At the age of nineteen, while living in the Delta, he married Carrie Martin, an older woman from New Orleans. This was a significant step for House; he married in church and against family opposition. The couple moved to her hometown of Centerville, Louisiana to help run her father's farm. After a couple of years, feeling used and disillusioned, House recalled, "I left her hanging on the gatepost, with her father tellin' me to come back so we could plow some more." Around the same time, probably 1922, House's mother died. In later years, he was still angry about his marriage and said of Carrie, "She wasn't nothin' but one of them New Orleans whores". [8]

House's resentment of farming extended to the many menial jobs he took as a young adult. He moved frequently, on one occasion taking off to East Saint Louis to work in a steel plant. The one job he enjoyed was on a Louisiana horse ranch, which later he celebrated by wearing a cowboy hat in his performances. [9] He found an escape from manual labor when, following a conversion experience ("getting religion") in his early twenties, he was accepted as a paid pastor, first in the Baptist Church and then in the Colored Methodist Episcopal Church. However, he fell into habits which conflicted with his calling, drinking like his father and probably also womanizing. This led him, after several years of conflict, to leave the church, ceasing his full-time commitment although he continued to preach sermons from time to time. [10]

Blues performer

In 1927, at the age of 25, House underwent a change of musical perspective as rapid and dramatic as a religious conversion. In a hamlet south of Clarksdale, he heard one of his drinking companions, either James McCoy or Willie Wilson (his recollections differed), playing bottleneck guitar, a style he had never heard before. He immediately changed his attitude about the blues, bought a guitar from a musician called Frank Hoskins and within weeks was playing with Hoskins, McCoy and Wilson. Two songs he learned from McCoy would later be among his best known, "My Black Mama" and "Preachin' the Blues". Another source of inspiration was Rube Lacey, [11] a much better known performer who had recorded for Columbia Records in 1927 (no titles were released) and for Paramount Records in 1928 (two titles were released). In an astonishingly short time, with only these four musicians as models, House developed to a professional standard a blues style based on his religious singing and simple bottleneck guitar style. [12]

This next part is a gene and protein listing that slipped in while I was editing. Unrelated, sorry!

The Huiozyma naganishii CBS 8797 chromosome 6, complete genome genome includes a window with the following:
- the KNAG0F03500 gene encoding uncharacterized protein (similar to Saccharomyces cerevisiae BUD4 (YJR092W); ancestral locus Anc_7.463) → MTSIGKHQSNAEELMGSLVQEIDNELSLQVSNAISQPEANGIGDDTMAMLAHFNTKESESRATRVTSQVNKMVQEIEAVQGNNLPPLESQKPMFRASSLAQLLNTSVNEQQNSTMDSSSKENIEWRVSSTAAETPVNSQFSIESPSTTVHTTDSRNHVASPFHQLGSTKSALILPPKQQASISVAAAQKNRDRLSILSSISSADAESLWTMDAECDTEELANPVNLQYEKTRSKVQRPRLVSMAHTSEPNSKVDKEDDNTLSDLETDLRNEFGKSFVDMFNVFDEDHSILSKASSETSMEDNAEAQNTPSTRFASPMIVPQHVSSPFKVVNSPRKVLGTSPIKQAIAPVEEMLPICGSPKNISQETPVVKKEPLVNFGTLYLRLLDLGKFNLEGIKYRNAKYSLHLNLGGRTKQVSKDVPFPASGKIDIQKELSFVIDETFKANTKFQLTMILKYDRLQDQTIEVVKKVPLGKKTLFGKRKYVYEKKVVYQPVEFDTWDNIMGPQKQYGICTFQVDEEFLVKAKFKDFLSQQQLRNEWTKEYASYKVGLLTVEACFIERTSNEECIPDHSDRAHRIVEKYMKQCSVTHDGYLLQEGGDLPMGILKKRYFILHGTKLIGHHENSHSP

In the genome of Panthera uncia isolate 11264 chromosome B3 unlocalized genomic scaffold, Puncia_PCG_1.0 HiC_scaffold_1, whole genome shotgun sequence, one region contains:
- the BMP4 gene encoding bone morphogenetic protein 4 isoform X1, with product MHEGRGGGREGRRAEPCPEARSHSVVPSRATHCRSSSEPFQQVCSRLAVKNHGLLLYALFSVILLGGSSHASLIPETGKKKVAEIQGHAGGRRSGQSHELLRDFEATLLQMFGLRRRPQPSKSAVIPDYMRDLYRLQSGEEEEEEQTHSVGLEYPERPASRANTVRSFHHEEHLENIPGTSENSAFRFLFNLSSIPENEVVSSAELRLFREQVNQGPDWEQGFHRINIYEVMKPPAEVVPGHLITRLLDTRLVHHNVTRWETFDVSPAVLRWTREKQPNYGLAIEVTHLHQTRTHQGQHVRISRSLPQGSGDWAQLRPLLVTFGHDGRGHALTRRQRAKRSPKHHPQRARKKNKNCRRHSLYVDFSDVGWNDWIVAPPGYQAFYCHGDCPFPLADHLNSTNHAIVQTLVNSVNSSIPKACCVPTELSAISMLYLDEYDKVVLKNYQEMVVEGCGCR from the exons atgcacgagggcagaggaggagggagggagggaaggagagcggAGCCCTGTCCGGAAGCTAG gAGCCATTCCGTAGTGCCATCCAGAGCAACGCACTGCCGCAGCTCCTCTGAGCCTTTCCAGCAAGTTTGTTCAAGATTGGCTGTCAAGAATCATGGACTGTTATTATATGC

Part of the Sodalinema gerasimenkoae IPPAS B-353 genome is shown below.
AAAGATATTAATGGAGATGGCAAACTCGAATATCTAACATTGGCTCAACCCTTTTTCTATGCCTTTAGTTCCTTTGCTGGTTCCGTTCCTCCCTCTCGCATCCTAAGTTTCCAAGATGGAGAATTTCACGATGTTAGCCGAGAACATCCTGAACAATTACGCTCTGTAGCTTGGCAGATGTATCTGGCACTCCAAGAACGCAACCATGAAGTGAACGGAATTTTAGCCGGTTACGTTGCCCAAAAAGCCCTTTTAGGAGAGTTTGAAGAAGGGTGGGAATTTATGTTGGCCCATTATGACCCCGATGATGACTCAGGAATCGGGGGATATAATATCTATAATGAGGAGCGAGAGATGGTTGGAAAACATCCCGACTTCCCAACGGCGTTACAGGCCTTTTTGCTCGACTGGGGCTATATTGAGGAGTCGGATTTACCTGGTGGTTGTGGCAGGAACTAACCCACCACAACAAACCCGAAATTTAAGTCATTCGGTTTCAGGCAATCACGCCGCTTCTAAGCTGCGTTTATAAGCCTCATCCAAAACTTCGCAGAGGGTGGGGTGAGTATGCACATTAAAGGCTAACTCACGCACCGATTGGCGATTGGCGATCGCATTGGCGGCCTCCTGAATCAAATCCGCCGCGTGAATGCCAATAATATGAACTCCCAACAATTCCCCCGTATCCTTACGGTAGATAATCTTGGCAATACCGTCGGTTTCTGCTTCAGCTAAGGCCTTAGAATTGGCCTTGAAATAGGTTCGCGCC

Around 1927 or 1928, he had been playing in a juke joint when a man went on a shooting spree, wounding House in the leg, and he allegedly shot the man dead. [13] House received a 15-year sentence at the Mississippi State Penitentiary (Parchman Farm), of which he served two years between 1928 and 1929. [14] He credited his re-examination and release to an appeal by his family, but also spoke of the intervention by the influential white planter for whom they worked. [15] The date of the killing and the duration of his sentence are unclear; House gave different accounts to different interviewers, and searches by his biographer Daniel Beaumont found no details in the court records of Coahoma County or in the archive of the Mississippi Department of Corrections. [16]